In this seminar we develop a theory for software protection, along the following lines. There are four distinct goals for the protection of software: prohibition (e.g. of unauthorised use), permission (e.g. of authorised use), assertion (e.g. of authorship rights), and affirmation (e.g. of authenticity). Protective systems have been designed, with varying degrees of success, to meet these goals in many existing applications, using available technologies in cryptography, obfuscation, watermarking and tamperproofing. We note some limitations on the applicability of the theoretical model in which Barak et al. proved the impossibility of perfect obfuscation. We close our presentation by describing our most recent results in software watermarking and obfuscation.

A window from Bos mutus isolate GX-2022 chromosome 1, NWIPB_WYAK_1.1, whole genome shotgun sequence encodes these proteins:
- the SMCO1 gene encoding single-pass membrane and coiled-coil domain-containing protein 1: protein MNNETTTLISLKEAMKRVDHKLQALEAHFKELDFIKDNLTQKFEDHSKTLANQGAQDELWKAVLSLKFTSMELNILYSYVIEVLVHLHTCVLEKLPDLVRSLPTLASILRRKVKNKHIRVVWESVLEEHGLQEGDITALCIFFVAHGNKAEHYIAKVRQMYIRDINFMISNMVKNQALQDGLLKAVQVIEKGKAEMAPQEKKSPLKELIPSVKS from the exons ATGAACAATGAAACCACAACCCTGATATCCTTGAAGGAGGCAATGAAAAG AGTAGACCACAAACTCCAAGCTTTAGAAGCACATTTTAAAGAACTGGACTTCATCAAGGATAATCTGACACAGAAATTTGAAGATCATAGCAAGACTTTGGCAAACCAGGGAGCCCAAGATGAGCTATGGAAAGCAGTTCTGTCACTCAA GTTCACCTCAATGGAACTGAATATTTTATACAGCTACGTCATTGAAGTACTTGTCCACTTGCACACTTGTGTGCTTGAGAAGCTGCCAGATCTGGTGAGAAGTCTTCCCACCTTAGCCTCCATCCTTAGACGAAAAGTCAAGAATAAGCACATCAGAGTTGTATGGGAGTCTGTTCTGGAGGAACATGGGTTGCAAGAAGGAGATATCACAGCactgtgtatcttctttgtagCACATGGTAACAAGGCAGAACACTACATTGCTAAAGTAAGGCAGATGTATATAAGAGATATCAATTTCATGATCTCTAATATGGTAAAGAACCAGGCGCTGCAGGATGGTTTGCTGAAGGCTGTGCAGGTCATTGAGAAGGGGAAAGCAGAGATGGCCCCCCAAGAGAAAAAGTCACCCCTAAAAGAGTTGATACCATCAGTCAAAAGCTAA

Gates 4B (opposite 490), 03/02/04, 4:30 PM